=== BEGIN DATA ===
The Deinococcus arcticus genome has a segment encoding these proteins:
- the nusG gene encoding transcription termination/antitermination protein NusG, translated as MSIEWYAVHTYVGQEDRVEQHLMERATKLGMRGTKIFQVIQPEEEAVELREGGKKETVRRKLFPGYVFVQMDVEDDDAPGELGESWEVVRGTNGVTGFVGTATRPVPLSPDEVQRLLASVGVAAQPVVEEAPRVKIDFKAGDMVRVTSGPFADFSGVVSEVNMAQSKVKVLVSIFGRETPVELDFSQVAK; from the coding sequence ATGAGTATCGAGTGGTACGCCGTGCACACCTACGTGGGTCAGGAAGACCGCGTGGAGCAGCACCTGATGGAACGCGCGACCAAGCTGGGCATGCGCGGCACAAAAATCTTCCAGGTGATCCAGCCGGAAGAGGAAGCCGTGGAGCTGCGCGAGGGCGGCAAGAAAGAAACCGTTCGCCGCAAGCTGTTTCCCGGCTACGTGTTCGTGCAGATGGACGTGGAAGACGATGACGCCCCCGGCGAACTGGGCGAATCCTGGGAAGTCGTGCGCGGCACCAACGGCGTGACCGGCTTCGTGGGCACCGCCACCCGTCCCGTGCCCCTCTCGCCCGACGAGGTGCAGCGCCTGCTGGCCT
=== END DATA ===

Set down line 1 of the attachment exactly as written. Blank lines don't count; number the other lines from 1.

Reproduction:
The Deinococcus arcticus genome has a segment encoding these proteins: